Real estate sector faces sweeping new regulations
A bill that would enact sweeping regulatory changes to the real estate sector is back from the dead: The House Housing Committee has finished reviewing a bill that would introduce new regulations on real estate companies designed to mitigate sector-related risks, said Tarek Shoukry, deputy chair of the committee and head of the Federation of Egyptian Chambers of Commerce’s real estate division, in a statement (pdf) yesterday.
We haven’t heard anything about this for 2.5 years: The Housing Committee first green-lit the bill back in 2019 but disappeared into legislative limbo immediately after.
So what would the new incarnation of the legislation do? The bill would create a state-backed real estate federation, that would be in charge of issuing licenses, monitoring companies’ performances, hand out fines, and manage company-client disputes
Mitigating risk: Real estate developers would be divided into seven categories based on their solvency, and land would be distributed based on companies’ finances, their technical expertise and business history. This would help prevent projects from being delayed and companies from entering financial difficulties.
Consumer protection: Companies would face fines ranging from EGP 10k to EGP 10 mn should they breach contracts with their clients or miss delivery dates. The original bill approved back in 2019 contained a provision that would fine unlicensed developers to fines of up to EGP 1 mn, though it is unclear whether this remains in the latest iteration of the legislation.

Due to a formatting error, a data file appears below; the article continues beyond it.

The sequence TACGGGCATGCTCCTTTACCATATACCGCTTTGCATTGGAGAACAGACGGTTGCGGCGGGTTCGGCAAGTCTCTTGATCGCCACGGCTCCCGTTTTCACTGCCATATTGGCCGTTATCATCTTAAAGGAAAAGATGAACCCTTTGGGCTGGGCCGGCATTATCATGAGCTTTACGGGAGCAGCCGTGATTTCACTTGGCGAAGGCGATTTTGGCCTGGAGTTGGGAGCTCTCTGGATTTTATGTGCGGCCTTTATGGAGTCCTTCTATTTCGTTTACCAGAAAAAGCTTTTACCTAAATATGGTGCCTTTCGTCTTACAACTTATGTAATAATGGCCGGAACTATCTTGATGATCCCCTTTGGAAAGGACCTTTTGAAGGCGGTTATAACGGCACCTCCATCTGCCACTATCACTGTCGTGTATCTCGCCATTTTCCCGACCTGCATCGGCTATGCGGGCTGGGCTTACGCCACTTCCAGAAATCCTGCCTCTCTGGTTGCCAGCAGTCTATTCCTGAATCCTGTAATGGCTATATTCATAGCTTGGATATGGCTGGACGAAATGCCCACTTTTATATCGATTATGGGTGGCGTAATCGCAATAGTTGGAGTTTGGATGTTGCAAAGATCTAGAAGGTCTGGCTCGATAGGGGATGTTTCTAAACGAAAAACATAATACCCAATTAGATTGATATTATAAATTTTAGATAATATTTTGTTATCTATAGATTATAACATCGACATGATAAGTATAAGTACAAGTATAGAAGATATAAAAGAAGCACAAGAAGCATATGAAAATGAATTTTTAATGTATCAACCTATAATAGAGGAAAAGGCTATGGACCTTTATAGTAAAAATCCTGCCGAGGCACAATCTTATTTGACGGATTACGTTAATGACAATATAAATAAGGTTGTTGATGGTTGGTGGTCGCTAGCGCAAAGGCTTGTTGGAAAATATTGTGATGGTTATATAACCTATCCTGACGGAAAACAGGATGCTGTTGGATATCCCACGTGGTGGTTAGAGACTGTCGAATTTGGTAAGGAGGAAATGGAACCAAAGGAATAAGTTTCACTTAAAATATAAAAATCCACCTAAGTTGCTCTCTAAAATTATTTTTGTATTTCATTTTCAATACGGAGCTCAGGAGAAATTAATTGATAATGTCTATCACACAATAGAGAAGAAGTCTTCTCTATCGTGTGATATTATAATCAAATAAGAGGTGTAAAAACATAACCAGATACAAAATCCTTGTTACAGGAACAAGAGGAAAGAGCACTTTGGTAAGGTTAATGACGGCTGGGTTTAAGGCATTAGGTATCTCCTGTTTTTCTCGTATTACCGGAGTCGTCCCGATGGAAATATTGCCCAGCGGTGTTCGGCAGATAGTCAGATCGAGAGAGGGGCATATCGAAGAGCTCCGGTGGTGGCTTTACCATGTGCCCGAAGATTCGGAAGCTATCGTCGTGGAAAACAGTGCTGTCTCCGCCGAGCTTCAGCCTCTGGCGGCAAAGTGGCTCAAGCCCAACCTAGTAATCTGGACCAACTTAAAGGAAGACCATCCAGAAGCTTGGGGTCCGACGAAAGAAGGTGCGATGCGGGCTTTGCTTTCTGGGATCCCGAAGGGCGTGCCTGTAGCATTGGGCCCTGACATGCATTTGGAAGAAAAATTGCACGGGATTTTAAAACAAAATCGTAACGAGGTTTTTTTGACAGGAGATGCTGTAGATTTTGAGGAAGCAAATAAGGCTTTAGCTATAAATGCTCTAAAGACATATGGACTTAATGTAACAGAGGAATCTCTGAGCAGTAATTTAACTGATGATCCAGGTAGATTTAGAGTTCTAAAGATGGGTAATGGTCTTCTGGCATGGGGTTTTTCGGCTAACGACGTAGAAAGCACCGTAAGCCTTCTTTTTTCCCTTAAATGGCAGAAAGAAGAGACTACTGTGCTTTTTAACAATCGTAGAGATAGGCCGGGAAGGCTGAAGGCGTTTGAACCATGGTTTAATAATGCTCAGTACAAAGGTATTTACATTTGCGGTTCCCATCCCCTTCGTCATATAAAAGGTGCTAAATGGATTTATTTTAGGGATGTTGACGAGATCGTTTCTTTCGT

What happens now? The bill has been passed to unspecified ministries for review, Shoukry said, without providing further information.
IN OTHER LEGISLATION NEWS– Lawmakers have given preliminary approval to amendments to the penal code to introduce tougher penalties for [redacted] harassment that would see offenders handed long prison sentences, Al Masry Al Youm reports. Under the amendments, offenders would be handed between two and four years in prison and fines worth EGP 100k-200k. Individuals who track the victim could see their punishment increased to three-five years in prison and a EGP 200k-300k fine, and penalties may be doubled in case of repeated offence. Jail terms may be extended to a minimum seven years under certain circumstances.
The status quo: Currently, the maximum penalty for [redacted] harassment is a one-year jail sentence and a fine of up to EGP 10k.
What’s next? The bill has been passed to the State Council for review before it heads back to the House for a final vote. The draft bill was approved by the House Legislative Committee in late June.